Jean-Baptiste Schiltz (1807-1868), was a prolific composer, arranger, and author. When he first entered the Parisian musical scene he focused on writing pedagogical texts for a variety of instruments. His method books include popular instruments (cornet, trombone) but seem to be focused more on teaching the instruments of the typical band of the garde nationale such as tenor and bass ophecleide, valve trombone (in G), three-valve contraltino and sopranino, clairon and cavalry trumpet, natural horn, and of course, the serpent. 

 Schiltz’s first known professional musical position was as chef de musique of the 10e legion des dragons, a cavalry regiment stationed in Tours, where he served before transferring to the 3e legion de la Garde Nationale in Paris in 1837.  Performing as the 4th trumpet and cornet specialist in the Paris Opéra orchestra, Schiltz would have played for the premieres of several important operatic works, including those of Berlioz, Auber, Donizetti’s and Halévy.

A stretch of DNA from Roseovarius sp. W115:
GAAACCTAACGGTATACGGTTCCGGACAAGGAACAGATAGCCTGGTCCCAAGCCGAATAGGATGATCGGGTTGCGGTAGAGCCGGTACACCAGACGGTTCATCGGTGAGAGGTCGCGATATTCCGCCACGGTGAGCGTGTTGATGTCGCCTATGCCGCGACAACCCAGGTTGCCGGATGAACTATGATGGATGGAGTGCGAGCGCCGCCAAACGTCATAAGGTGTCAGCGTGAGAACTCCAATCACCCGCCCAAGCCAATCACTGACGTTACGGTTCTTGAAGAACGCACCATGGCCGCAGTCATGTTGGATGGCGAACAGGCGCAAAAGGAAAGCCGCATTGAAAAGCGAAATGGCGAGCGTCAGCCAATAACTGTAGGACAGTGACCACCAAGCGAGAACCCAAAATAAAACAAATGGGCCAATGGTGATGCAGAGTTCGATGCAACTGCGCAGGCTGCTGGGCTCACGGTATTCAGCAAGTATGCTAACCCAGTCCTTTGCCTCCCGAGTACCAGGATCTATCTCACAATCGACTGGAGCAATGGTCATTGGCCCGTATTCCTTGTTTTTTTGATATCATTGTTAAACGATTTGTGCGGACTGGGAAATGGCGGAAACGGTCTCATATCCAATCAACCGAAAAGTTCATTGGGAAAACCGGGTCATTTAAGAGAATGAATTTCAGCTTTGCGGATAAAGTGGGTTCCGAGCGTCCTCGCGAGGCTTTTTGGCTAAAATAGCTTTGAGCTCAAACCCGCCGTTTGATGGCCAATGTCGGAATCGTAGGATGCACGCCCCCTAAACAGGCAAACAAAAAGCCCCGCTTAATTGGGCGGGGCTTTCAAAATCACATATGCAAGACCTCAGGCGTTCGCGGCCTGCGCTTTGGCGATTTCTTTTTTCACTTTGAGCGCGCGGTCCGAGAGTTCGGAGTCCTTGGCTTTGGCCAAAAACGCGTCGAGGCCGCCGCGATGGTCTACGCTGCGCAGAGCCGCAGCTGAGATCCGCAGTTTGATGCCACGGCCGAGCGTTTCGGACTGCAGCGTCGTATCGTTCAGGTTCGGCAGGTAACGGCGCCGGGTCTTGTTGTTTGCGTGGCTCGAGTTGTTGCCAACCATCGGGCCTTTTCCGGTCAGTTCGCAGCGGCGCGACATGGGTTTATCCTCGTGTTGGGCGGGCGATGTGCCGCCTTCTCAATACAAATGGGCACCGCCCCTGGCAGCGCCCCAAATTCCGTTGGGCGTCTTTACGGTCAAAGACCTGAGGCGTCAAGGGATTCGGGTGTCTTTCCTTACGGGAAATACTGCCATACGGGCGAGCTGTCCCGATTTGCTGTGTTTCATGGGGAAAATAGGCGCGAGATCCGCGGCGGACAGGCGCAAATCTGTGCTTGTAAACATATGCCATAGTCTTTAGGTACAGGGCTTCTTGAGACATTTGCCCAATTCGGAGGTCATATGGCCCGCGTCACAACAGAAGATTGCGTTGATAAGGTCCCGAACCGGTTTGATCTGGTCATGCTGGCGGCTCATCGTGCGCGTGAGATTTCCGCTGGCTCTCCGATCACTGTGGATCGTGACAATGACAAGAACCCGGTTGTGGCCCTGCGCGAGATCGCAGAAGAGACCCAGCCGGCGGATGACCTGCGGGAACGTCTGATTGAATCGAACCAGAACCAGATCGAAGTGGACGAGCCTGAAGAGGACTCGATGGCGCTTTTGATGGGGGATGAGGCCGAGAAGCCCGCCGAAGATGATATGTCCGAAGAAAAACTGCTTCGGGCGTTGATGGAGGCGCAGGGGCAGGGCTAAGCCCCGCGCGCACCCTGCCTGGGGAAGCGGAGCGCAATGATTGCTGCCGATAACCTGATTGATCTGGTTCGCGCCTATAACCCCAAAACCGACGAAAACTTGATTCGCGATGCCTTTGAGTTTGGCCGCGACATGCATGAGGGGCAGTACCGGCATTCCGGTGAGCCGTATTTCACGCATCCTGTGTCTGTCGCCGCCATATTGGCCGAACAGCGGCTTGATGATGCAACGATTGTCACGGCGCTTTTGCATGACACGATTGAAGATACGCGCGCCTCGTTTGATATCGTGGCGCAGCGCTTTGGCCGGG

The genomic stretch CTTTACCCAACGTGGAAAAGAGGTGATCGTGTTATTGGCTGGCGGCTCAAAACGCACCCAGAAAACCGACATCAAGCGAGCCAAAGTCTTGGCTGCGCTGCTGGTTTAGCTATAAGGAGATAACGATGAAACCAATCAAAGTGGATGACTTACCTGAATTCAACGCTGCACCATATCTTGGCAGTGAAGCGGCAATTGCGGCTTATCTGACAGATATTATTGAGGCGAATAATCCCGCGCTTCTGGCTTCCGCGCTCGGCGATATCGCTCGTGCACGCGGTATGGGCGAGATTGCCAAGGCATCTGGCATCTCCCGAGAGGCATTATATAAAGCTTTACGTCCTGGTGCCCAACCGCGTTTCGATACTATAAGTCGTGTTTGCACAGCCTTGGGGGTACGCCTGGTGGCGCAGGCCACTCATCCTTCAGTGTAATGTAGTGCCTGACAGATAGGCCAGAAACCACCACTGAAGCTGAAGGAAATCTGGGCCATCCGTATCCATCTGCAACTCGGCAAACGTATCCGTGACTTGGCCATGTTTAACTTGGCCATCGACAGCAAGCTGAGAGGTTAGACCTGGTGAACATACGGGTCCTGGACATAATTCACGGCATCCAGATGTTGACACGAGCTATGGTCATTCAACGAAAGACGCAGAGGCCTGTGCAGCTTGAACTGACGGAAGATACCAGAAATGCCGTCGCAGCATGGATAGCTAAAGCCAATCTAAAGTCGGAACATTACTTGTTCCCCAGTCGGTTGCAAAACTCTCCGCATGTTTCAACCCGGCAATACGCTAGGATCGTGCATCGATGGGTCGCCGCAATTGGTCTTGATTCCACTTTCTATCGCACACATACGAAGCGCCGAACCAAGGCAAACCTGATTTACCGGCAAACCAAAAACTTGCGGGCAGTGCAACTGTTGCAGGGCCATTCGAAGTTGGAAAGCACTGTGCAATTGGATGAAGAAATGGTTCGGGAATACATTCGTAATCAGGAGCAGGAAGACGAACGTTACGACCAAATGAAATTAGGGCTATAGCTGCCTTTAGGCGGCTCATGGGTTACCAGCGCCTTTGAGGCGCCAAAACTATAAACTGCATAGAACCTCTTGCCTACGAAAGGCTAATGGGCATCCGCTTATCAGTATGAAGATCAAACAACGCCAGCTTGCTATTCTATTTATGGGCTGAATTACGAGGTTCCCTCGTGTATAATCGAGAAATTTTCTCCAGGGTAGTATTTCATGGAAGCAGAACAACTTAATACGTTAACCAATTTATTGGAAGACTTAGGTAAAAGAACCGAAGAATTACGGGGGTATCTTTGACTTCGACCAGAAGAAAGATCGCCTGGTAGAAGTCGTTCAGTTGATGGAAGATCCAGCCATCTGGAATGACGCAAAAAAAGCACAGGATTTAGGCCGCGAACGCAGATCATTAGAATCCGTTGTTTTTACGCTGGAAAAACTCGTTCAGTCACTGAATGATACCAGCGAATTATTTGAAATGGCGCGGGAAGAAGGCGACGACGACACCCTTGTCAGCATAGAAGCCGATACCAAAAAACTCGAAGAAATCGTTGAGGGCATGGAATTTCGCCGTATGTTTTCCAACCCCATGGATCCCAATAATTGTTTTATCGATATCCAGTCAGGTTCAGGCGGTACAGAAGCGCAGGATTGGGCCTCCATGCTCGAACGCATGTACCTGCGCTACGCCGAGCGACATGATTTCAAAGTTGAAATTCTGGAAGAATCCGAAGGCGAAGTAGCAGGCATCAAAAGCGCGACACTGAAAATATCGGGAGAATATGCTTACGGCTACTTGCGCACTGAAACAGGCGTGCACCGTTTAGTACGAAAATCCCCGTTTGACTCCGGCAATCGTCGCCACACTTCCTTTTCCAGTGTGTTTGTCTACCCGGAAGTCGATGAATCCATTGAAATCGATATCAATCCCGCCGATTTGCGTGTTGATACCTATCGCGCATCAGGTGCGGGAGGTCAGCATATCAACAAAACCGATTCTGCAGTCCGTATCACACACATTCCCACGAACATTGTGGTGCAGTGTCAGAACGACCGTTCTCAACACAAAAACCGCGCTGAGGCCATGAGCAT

Schiltz was an important and controversial figure in nineteenth century France. His compositions were crucial to development of the cornet as an instrument and are some of the earliest compositions known for that instrument. 

 Opinionated and outspoken, Shiltz was a musician who in the span of a few short years went from the top of the Parisian music scene to quite near the bottom. During his career he codified instruction on a variety of instruments, and left behind a substantial repertoire for cornet and other brass instruments.

 (adapted from the research and biography of Schiltz by Dr. Kenneth Jimenez)

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